When you arrive in the Lincoln District, where the streets have been torn up for months because of the multimillion dollar Lincoln Revitalization Project, prominently displayed signs indicate that businesses are indeed open during construction.
Many local business owners add a caveat: Just barely.
“It’s going to be gorgeous when it’s done, but in the meantime, when you have the better part of a year with no customers — or very few customers — then it’s really tough on the old pocket book,” said Jennifer Sallee, an owner and manager of Lincoln Hardware.
“It’s taken a big toll, a big toll, but we’ve survived,” Sallee added Tuesday, standing next to a potting-soil display inside her business, which has been in the Lincoln District 89 years.
She worries other Lincoln District businesses won’t be as lucky.
If there’s a theme for many small local business owners in Lincoln, it’s just that — one of survival, by any means possible.
Everyone I spoke to during a recent afternoon traversing South 38th Street was supportive of the project’s ultimate goal — for good reason.
They look forward to Lincoln being transformed into a destination that’s friendly to pedestrians and businesses alike. They welcome the traffic calming measures, the crosswalks, the landscaping and the utility improvements. Most of all, they’re happy to see their neighborhood finally getting the attention from the city they feel it deserves.
At the same time, they’d like the work to be done soon, because the project — which began in July 2017 and is scheduled to be completed, at least along 38th Street, by July of this year — has been economically brutal to endure.
“Everybody who comes here, they complain about it,” said Aaron Wong from behind the counter of An Hing Co. — a Chinese herb shop that’s been in the district since the 1990s.
“They say, ‘Oh, I try to get here, but it’s so hard.’ Everybody is saying that. Every day you hear it,” Wong said. “It’s a tough to hang in and try to get through it. It’s really impacting the business.”
"It hurt business a lot in this area," added Kevin Le, who has owned and operated the well-known restaurant Vien Dong for over two decades. Le said he's experienced a 30- to 40-percent drop in business since construction started, a decline he attributed to a lack of parking.
Stories like this are nothing new. Every time the city undertakes a major streetscape project, inconvenienced local businesses take an economic hit. Nearby parking evaporates, and customers looking to avoid the hassle shop elsewhere.
Still, the situation in Lincoln feels slightly different. The neighborhood is unquestionably Tacoma’s most unique and diverse business district. Making sure the small local shops and restaurants that call it home pull through the construction and headaches has always been a key objective, according to Debbie Bingham, who oversees the Lincoln District Revitalization project for the city.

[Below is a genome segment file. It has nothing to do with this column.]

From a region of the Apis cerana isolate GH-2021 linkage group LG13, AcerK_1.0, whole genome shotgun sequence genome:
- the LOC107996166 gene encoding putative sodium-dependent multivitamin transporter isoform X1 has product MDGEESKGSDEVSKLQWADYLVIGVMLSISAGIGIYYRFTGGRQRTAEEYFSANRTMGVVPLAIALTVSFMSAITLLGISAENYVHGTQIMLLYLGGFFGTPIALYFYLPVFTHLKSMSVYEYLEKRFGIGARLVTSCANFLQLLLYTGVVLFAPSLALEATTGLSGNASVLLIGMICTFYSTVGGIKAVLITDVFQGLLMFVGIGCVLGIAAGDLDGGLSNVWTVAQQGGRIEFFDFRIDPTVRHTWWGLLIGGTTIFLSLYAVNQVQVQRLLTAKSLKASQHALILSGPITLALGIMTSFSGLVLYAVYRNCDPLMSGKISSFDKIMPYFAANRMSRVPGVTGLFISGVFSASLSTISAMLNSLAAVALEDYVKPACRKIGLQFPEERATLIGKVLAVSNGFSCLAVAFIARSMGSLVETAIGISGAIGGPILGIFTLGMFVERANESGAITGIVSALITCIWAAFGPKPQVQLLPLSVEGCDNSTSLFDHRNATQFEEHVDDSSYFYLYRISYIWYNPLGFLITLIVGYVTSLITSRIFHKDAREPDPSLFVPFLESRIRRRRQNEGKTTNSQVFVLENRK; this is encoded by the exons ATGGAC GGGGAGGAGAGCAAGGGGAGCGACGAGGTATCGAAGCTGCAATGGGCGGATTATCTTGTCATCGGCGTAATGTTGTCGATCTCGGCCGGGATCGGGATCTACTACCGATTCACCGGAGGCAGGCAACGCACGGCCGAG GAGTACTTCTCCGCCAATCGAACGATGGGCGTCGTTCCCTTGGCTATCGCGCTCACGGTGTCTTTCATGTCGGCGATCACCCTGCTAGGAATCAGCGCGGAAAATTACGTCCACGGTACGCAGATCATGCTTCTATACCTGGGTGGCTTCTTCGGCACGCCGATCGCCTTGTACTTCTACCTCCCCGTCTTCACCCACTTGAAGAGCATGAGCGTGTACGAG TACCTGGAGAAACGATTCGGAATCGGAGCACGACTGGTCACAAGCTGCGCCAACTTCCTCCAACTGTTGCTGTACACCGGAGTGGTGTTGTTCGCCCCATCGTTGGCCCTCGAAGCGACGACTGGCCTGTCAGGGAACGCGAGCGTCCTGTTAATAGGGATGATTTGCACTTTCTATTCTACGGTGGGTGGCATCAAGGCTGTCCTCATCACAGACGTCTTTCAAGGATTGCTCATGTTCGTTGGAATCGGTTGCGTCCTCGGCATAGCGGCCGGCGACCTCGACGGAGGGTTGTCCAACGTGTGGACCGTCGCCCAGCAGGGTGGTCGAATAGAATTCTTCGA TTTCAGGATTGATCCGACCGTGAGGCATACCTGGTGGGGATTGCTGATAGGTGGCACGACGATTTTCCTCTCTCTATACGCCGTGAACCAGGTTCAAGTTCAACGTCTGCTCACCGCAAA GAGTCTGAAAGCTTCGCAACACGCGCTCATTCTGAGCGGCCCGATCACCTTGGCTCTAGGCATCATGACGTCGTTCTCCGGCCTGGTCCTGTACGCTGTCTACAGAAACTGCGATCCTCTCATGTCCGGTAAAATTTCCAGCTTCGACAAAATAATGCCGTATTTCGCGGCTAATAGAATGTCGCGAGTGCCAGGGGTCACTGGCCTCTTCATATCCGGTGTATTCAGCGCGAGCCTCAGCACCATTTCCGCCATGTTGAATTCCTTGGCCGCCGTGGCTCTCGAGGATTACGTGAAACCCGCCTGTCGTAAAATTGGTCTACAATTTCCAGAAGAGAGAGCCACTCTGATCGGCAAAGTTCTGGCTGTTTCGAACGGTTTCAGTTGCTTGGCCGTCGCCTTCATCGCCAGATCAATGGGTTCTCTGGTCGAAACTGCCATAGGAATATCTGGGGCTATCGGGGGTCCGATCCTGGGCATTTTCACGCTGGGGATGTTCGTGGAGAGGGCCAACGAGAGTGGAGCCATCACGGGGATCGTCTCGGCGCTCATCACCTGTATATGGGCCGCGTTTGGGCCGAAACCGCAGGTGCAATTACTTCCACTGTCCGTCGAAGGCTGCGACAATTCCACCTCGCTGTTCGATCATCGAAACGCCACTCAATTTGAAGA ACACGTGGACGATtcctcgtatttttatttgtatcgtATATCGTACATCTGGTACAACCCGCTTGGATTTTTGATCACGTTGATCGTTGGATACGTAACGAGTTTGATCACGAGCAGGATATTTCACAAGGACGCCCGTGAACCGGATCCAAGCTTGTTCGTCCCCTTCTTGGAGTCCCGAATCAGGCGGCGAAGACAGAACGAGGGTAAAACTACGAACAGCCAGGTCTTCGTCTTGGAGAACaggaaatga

“We do understand, especially in this project, that it was super impactful to the businesses,” Bingham said. “And we know that. From the very beginning, the goal was for no business to shut down.”
Communication, Bingham said, is key.
She notes the project office the city opened in the district, where My Nguyen, who is fluent in Vietnamese, has helped bridge the obvious cultural and language gap. She points to the construction-survival manual the city produced, available to local business owners in print and online.
Bingham also referenced the other lengths the city has undertaken, including signage, working with local artists to draw people to the district, dispatching TV Tacoma crews to highlight the area’s businesses, opening up parking at Lincoln High School during non-school hours and supporting the annual Lincoln District Lunar New Year Celebration.
At the end of the day, Bingham believes the work will be worth it. She noted several new businesses that have opened or will soon open, including a new Starbucks location at the corner of 38th and South G Street.
“I think they see the future of Lincoln,” Bingham said. “They think it’s worth being there, and they know that this project is going to have a positive impact on the area.”
Inside Big Vac Inc., the longstanding vacuum and janitorial supply store just off 38th and Thompson, manager Tom Pruett certainly hopes that’s the case. He’s seen business decline by 75 to 80 percent since construction started.
“It’s kind of tough when you do a $40 day,” Pruett said. “I was seriously thinking about just closing up during this construction, and hopefully my business would still be here when I came back, but it’s one of those things you just can’t do.”
Pruett then looks across the street — where work is wrapping up — and sees hope for the future.
“It’ll be beautiful. They’ve got nice new sidewalks. They’ve got a drinking fountain over there, with a thing for watering your dog,” he said. “It’s going to be very nice. It’s just getting to that stage.”
Before leaving, I asked Pruett if he had anything to add. He didn’t miss a beat.
“If you have a problem with your vacuum cleaner,” he said with a smile, “you can always bring them to me.”